mise en place

If haven't yet had a chance to watch Netflix's Chef's Table, do it!

Now, I'm not on the Netflix payroll nor would pop television normally come up as a topic of discussion for a tech automation blog BUT Chef's Table is a little different. Is it a touch overblown? Yes. Is it a little pretentious? No. It's massively pretentious. Is it actually extremely good quality television and a excellent source of inspiration? Yeah, it's that too.

Aside from all the usual notes about the show and the fact that it is a cooking documentary and has very little (if anything) to do with automation it does touch on a topic that I have been using for quite some time: mise en place. Mise en place is a chef's preparation technique and I will steal The Reluctant Gourmet's definition:

All mise en place, pronounced (MEEZ ahn plahs) or (mi zɑ̃ ˈplas), means is to have all your ingredients prepared and ready to go before you start cooking. Translated, “ to put in place.” The Reluctant Gourmet

There is even a book on the subject, Work Clean, which isn't half bad but belabours the subject a little in my humble opinion. The idea of mise en place essentially boils down to "preparation prior to cooking" and for me this is analogous to similar ideas in DevOps, if not explicitly set out at the very least implied. In DevOps the day-to-day can involve any number of tasks but at their core the idea of automate all the things including build and release pipelines, testing, infrastructure, the coffee machine..... and a certain culture. For me mise en place was something I practised prior to DevOps becoming a massive part of my career.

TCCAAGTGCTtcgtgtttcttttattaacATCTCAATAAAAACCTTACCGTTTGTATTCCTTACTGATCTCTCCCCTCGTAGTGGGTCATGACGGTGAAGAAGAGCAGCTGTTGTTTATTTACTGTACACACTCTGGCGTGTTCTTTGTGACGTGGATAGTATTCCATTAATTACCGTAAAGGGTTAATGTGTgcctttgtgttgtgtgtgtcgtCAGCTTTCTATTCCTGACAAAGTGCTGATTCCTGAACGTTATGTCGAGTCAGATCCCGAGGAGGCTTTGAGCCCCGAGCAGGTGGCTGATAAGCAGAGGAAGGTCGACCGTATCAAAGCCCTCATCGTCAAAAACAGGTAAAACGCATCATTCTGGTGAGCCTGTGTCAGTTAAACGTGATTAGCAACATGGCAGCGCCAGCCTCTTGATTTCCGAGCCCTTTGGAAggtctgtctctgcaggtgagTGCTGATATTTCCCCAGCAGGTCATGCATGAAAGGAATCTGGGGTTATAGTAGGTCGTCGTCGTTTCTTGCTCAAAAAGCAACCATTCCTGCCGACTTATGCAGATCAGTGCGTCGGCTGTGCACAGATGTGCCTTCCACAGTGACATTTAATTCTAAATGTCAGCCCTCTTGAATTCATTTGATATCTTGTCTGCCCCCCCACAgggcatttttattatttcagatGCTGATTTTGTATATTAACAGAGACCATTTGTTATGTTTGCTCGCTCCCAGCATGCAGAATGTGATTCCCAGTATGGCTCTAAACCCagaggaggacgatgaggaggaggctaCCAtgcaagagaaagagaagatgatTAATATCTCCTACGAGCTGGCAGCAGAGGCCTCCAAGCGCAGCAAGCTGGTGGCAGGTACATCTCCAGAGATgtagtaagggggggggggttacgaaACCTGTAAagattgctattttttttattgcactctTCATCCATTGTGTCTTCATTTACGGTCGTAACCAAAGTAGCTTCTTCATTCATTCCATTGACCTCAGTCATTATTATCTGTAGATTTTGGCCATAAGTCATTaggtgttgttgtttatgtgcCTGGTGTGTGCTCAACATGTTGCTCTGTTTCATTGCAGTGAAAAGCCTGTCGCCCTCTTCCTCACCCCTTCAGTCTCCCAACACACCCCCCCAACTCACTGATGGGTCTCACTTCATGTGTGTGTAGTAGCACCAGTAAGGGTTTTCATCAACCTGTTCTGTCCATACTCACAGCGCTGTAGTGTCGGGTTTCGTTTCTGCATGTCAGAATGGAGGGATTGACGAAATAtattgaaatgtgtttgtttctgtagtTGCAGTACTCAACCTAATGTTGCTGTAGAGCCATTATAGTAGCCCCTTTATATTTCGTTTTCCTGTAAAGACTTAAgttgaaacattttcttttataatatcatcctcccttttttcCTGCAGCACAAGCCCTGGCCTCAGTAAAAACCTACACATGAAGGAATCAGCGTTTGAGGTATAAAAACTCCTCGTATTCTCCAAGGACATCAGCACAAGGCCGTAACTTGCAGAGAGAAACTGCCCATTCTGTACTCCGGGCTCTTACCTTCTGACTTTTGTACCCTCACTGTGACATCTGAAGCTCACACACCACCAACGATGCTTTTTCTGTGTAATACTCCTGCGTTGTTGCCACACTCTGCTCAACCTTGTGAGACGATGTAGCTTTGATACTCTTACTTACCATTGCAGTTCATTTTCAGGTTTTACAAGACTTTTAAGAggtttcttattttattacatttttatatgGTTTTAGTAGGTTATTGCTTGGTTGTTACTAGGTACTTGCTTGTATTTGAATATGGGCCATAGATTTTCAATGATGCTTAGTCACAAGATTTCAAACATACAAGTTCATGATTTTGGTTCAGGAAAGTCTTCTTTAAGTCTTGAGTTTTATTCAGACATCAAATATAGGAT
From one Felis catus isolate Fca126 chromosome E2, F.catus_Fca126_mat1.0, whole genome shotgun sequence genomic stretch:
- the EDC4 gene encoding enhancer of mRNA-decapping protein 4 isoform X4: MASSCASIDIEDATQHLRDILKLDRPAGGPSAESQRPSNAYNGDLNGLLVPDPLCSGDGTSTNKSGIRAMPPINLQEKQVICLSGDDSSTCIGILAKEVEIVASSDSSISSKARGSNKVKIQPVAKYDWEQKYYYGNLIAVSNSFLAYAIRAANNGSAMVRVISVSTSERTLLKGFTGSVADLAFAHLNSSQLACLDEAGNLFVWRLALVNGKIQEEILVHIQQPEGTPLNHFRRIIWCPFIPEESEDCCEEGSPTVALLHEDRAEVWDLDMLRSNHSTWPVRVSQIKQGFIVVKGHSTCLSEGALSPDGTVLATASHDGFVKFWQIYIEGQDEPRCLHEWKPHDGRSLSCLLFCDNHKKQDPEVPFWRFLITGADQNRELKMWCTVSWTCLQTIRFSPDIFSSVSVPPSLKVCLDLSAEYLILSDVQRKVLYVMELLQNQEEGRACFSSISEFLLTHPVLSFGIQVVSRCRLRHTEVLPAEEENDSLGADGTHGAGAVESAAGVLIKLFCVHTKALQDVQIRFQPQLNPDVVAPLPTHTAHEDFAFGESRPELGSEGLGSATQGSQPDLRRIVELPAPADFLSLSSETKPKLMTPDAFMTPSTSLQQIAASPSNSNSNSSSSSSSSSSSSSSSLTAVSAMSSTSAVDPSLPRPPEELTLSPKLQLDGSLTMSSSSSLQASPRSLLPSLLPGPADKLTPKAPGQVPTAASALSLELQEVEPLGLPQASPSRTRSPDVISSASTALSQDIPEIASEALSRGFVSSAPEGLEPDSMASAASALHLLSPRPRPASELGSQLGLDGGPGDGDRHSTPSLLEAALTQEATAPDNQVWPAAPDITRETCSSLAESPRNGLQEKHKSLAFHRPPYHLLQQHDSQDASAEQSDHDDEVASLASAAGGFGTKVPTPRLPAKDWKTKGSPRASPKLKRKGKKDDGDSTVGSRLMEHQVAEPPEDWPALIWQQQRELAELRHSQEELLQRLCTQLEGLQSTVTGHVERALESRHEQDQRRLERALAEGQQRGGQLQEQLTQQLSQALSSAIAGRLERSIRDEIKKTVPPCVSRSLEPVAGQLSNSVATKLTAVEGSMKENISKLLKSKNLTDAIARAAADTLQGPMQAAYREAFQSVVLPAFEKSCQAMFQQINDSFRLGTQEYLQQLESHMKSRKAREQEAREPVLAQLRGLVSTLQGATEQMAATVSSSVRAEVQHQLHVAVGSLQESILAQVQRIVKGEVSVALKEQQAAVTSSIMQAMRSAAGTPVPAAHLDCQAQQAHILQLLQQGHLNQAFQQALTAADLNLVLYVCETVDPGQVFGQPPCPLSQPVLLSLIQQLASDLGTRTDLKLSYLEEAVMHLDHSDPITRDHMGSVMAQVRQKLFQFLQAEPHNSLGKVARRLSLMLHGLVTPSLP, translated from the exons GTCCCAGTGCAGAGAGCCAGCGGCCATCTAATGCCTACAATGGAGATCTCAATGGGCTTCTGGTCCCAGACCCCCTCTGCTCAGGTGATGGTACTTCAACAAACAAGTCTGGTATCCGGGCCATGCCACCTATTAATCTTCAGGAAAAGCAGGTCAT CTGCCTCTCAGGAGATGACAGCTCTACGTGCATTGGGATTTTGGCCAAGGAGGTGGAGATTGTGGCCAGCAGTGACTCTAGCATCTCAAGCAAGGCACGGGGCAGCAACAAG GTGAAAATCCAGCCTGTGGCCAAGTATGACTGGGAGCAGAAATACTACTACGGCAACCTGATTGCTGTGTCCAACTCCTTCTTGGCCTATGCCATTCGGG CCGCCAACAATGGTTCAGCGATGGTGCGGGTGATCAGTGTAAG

For me, the original mise on place was an SCCM task sequence. I could go from no operating system at all to a fully built Windows client in under an hour. Now of course much of this can be easily achieved with Chocolatey and really probably doesn't sound all that impressive these days. But for my workflow having the preparation in place prior to working is completely essential. It also helps to have your software and settings requirements well known so recovery is a cinch as well. And for those of us from more of a Windows based background choco install docker remains something akin to magic. Well, for me anyway! As with all things this isn't a perfect system and not every single piece of my client installation process is fully automated but with tools like Chocolatey is't that much simpler. And it's a constant work in progress.

So what does a the recovery setup look like?

Set-ExecutionPolicy Bypass; iex ((New-Object System.Net.WebClient).DownloadString('https://chocolatey.org/install.ps1'))

choco install docker vagrant packer googlechrome nodjs -y

choco install ALLTHETHINGS -y

You get the idea. In a later post I'll update and show the full script along with some other examples including Docker and Vagrant guest setups. The point I am trying to get to here though is less about the technology and more about the inspiration. Mise en place is a traditional French chef's technique which guided my thinking on how system builds could be designed. Chef's Table has been a refreshing reminder of that and has further served as inspiration itself, great soundtrack and all. So don't be surprised when inspiration comes knocking, even if it's on Netflix.